Important Australian + International Fine Art
27 August 2008

Arthur Streeton

(1867 - 1943)

oil on canvas

51.0 x 61.5 cm

signed lower right: A STREETON title
inscribed verso: Afternoon Light, No 29

$55,000 - 75,000
Sold for $60,000 (inc. BP) in Auction 5 - 27 August 2008, Melbourne

Athenaeum Gallery, Melbourne
John R. Hogan, 1954
Private collection
Thence by descent
Christie's, Melbourne, 27 April 1998, lot 112
Private collection, Sydney


Exhibition of Arthur Streeton's Paintings, Athenaeum Gallery, Melbourne, 4 –16 June 1934, cat. 22


Streeton, A., The Arthur Streeton Catalogue, Melbourne, 1935, cat. 1101

Catalogue text

Arthur Streeton's purchase of land at Olinda in the Dandenong Ranges enabled him to turn his attention to his more immediate surrounds, producing paintings inspired by the garden on his property at 'Longacres', as well as the majestic vistas of the surrounding ranges and their valleys. The blackwood tree in this painting grew at Longacres, being one of a number that attracted Streeton to the area in the first place. In 1921 he wrote to his old friend Tom Roberts that he was 'striving to buy' some acres on top of Olinda. The top part is cleared of all except about 10 fine blackwoods, most beautiful trees (and the blossoms, as you know, a soft yellow like pale butter)' and [he added] there's just nice room for a little home, to be built with the blackwoods surrounding it...'1 Living at Olinda from the mid-twenties on, Streeton developed an increasing concern for conservation in the face of destruction of the nearby forests. This led to trees becoming the greater focus of his attention, the blackwoods on his own land, and those gums surviving or destroyed, nearby. Important paintings include Last of the Messmates, 1928 (private collection) with its single standing tree, and the fallen hero, cut and dismembered in A Mountain Side, 1935 (Westpac Banking Corporation). His 1929 solo exhibition at the Fine Art Society's Gallery, Melbourne, included Our Vanishing Forests and Longacre Blackwoods, together with the now numerous paintings of sunflowers, Canterbury Bells, Michaelmas Daisies and other flowers from his Olinda garden. The individual tree as the single or dominant motif is not unique in Streeton's oeuvre. There are many Australian works, several featuring the blackwood, and in Canada in 1923 he painted The Oak, Vancouver Island. Afternoon Light (Blackwood Tree), 1934, however, is special, the noble gum so typical in much of his painting now humanised by its setting within the artist's garden. This is continued through the introduction of the small picnic group to the right, taking advantage of the tree's protection and shelter from the summer heat. Here are shades of the golden summers of youth in days of yore at Heidelberg. Olinda was a haven for Streeton, an Arcadia in his later years, as this painting clearly shows.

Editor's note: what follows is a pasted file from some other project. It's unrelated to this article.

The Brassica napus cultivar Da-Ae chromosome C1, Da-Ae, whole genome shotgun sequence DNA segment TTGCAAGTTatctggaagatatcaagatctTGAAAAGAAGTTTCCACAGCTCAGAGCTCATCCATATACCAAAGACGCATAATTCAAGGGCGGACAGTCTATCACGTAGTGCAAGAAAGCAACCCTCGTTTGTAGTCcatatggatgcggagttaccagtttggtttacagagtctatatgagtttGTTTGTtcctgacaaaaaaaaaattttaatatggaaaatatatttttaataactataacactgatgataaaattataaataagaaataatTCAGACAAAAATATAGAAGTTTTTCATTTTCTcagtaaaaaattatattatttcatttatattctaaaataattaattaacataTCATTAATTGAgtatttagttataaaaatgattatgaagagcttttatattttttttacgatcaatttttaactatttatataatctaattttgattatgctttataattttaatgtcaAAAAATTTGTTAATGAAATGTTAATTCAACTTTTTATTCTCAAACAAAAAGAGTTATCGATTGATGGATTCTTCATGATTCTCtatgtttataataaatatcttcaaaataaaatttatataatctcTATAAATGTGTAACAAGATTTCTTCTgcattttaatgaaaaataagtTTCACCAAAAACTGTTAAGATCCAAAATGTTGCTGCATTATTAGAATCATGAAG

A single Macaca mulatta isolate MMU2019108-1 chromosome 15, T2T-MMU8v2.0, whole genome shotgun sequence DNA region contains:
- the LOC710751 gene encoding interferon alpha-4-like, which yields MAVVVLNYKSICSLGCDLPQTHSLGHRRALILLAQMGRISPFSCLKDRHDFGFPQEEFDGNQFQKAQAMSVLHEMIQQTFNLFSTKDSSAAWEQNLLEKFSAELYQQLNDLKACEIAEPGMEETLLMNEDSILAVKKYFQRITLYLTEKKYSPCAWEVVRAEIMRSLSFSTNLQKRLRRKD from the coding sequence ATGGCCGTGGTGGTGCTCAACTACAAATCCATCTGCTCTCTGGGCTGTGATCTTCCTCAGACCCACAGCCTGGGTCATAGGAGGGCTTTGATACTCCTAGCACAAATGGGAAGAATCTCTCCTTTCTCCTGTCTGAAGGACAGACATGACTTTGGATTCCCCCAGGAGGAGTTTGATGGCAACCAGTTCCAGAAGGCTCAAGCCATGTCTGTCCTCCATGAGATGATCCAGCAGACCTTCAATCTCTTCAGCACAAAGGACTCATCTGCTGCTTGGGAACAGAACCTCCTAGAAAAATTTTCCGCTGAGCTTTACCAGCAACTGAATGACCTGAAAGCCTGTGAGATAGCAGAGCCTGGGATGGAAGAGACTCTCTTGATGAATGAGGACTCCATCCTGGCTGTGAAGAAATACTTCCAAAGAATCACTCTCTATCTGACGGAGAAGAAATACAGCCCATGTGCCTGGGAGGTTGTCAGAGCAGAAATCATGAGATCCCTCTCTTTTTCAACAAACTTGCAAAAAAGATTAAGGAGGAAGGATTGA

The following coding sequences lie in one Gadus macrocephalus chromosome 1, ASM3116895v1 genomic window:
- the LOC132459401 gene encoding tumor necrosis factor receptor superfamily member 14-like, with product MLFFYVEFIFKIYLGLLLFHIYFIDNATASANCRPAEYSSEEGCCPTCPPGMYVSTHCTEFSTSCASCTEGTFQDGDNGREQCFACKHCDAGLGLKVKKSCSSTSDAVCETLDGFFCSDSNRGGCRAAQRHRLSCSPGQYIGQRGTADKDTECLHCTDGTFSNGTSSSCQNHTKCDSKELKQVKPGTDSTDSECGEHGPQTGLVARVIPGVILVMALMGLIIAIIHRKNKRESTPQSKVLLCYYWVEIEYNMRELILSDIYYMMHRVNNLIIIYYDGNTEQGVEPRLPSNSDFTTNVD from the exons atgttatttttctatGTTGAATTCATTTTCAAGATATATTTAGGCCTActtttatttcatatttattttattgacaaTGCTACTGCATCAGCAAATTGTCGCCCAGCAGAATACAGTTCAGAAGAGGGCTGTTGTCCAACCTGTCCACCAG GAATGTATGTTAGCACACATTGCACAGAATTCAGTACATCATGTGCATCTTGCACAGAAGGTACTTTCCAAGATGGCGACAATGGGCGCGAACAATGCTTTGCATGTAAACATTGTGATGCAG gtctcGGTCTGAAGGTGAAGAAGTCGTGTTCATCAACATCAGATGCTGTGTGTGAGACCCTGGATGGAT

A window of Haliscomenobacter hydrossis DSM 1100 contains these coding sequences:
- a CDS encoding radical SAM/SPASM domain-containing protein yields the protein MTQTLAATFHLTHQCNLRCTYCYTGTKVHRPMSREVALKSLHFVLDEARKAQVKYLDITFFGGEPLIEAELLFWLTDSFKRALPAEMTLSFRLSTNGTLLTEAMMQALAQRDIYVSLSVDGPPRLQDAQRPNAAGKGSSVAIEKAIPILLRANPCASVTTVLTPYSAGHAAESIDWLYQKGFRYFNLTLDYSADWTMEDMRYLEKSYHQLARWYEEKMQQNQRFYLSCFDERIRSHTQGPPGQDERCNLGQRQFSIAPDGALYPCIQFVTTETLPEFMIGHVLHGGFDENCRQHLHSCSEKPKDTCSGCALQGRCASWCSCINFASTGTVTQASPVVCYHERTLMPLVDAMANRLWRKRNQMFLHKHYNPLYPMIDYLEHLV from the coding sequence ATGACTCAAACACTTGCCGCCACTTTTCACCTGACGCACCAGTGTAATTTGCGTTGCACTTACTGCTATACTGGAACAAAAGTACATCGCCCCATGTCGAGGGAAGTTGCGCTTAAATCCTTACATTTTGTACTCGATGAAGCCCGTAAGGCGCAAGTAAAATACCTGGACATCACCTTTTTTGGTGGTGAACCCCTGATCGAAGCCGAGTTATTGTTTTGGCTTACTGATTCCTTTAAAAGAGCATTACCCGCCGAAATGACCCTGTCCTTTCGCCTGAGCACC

1. Streeton, Letter to Roberts, Melbourne, 13 August 1921 cited in Croll, R. H., Smike to Bulldog: Letters from Sir Arthur Streeton to Tom Roberts, Ure Smith Pty Limited, Sydney, 1946, p. 105